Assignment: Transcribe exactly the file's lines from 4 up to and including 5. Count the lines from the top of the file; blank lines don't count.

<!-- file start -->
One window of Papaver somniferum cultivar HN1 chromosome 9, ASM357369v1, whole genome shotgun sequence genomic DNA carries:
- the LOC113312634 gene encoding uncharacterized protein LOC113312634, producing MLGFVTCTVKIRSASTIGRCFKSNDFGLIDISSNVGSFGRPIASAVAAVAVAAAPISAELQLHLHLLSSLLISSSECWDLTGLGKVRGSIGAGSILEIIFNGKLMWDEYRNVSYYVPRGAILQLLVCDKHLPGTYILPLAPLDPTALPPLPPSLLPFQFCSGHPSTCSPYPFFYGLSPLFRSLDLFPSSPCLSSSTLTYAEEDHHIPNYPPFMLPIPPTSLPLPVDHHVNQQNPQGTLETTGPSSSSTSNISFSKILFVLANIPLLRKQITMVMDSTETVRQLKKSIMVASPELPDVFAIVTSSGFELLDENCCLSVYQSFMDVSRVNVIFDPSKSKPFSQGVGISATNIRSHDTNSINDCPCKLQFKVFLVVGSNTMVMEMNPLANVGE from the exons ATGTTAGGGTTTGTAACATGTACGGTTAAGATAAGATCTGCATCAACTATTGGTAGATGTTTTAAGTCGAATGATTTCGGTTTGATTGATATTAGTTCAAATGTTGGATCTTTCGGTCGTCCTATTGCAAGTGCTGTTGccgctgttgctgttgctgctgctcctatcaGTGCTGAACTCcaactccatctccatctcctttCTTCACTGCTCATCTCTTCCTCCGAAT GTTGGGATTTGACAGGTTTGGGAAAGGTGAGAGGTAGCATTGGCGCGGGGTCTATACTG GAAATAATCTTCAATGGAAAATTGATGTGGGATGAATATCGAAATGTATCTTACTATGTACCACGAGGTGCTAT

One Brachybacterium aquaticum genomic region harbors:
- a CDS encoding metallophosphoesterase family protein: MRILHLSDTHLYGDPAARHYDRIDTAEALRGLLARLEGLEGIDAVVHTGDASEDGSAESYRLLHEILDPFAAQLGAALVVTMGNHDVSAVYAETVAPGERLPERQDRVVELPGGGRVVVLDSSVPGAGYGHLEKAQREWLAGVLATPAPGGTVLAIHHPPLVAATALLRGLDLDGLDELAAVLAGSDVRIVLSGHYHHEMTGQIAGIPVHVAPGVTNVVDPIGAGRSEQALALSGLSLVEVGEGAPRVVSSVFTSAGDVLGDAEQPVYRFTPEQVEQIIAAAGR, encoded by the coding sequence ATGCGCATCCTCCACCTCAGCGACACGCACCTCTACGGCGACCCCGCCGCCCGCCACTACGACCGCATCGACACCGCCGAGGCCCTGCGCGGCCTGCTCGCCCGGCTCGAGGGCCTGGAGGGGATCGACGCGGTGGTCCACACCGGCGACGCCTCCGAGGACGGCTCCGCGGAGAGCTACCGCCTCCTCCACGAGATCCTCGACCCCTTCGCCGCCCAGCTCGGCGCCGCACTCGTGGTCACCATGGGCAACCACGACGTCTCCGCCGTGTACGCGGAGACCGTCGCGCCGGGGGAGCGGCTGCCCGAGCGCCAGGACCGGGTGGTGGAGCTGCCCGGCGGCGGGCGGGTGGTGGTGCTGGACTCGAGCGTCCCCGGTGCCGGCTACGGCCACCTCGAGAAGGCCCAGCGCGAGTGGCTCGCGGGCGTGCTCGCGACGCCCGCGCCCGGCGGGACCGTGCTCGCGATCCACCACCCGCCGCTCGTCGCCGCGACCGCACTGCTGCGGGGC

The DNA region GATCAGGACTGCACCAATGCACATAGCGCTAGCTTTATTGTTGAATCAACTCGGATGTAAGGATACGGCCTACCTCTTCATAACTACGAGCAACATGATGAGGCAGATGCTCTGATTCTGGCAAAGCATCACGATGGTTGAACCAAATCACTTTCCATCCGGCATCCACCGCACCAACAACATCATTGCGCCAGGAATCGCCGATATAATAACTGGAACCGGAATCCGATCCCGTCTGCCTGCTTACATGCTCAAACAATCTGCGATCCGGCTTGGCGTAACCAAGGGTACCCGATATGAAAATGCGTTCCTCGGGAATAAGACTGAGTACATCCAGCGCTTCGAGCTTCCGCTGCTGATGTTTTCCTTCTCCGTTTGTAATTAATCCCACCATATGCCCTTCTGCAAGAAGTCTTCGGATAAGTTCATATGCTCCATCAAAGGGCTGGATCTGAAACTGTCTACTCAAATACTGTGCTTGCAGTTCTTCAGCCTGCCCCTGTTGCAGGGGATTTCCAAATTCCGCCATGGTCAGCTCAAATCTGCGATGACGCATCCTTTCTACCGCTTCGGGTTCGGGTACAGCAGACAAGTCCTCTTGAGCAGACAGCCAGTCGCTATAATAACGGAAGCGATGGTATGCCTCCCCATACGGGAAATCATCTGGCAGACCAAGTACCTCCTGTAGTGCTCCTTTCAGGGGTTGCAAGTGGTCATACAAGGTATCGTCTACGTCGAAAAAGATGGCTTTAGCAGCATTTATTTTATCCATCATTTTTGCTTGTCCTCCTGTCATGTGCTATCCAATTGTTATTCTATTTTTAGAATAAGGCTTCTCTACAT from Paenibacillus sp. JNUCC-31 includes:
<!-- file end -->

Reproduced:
- a CDS encoding metallophosphoesterase family protein: MRILHLSDTHLYGDPAARHYDRIDTAEALRGLLARLEGLEGIDAVVHTGDASEDGSAESYRLLHEILDPFAAQLGAALVVTMGNHDVSAVYAETVAPGERLPERQDRVVELPGGGRVVVLDSSVPGAGYGHLEKAQREWLAGVLATPAPGGTVLAIHHPPLVAATALLRGLDLDGLDELAAVLAGSDVRIVLSGHYHHEMTGQIAGIPVHVAPGVTNVVDPIGAGRSEQALALSGLSLVEVGEGAPRVVSSVFTSAGDVLGDAEQPVYRFTPEQVEQIIAAAGR, encoded by the coding sequence ATGCGCATCCTCCACCTCAGCGACACGCACCTCTACGGCGACCCCGCCGCCCGCCACTACGACCGCATCGACACCGCCGAGGCCCTGCGCGGCCTGCTCGCCCGGCTCGAGGGCCTGGAGGGGATCGACGCGGTGGTCCACACCGGCGACGCCTCCGAGGACGGCTCCGCGGAGAGCTACCGCCTCCTCCACGAGATCCTCGACCCCTTCGCCGCCCAGCTCGGCGCCGCACTCGTGGTCACCATGGGCAACCACGACGTCTCCGCCGTGTACGCGGAGACCGTCGCGCCGGGGGAGCGGCTGCCCGAGCGCCAGGACCGGGTGGTGGAGCTGCCCGGCGGCGGGCGGGTGGTGGTGCTGGACTCGAGCGTCCCCGGTGCCGGCTACGGCCACCTCGAGAAGGCCCAGCGCGAGTGGCTCGCGGGCGTGCTCGCGACGCCCGCGCCCGGCGGGACCGTGCTCGCGATCCACCACCCGCCGCTCGTCGCCGCGACCGCACTGCTGCGGGGC

The DNA region GATCAGGACTGCACCAATGCACATAGCGCTAGCTTTATTGTTGAATCAACTCGGATGTAAGGATACGGCCTACCTCTTCATAACTACGAGCAACATGATGAGGCAGATGCTCTGATTCTGGCAAAGCATCACGATGGTTGAACCAAATCACTTTCCATCCGGCATCCACCGCACCAACAACATCATTGCGCCAGGAATCGCCGATATAATAACTGGAACCGGAATCCGATCCCGTCTGCCTGCTTACATGCTCAAACAATCTGCGATCCGGCTTGGCGTAACCAAGGGTACCCGATATGAAAATGCGTTCCTCGGGAATAAGACTGAGTACATCCAGCGCTTCGAGCTTCCGCTGCTGATGTTTTCCTTCTCCGTTTGTAATTAATCCCACCATATGCCCTTCTGCAAGAAGTCTTCGGATAAGTTCATATGCTCCATCAAAGGGCTGGATCTGAAACTGTCTACTCAAATACTGTGCTTGCAGTTCTTCAGCCTGCCCCTGTTGCAGGGGATTTCCAAATTCCGCCATGGTCAGCTCAAATCTGCGATGACGCATCCTTTCTACCGCTTCGGGTTCGGGTACAGCAGACAAGTCCTCTTGAGCAGACAGCCAGTCGCTATAATAACGGAAGCGATGGTATGCCTCCCCATACGGGAAATCATCTGGCAGACCAAGTACCTCCTGTAGTGCTCCTTTCAGGGGTTGCAAGTGGTCATACAAGGTATCGTCTACGTCGAAAAAGATGGCTTTAGCAGCATTTATTTTATCCATCATTTTTGCTTGTCCTCCTGTCATGTGCTATCCAATTGTTATTCTATTTTTAGAATAAGGCTTCTCTACAT from Paenibacillus sp. JNUCC-31 includes: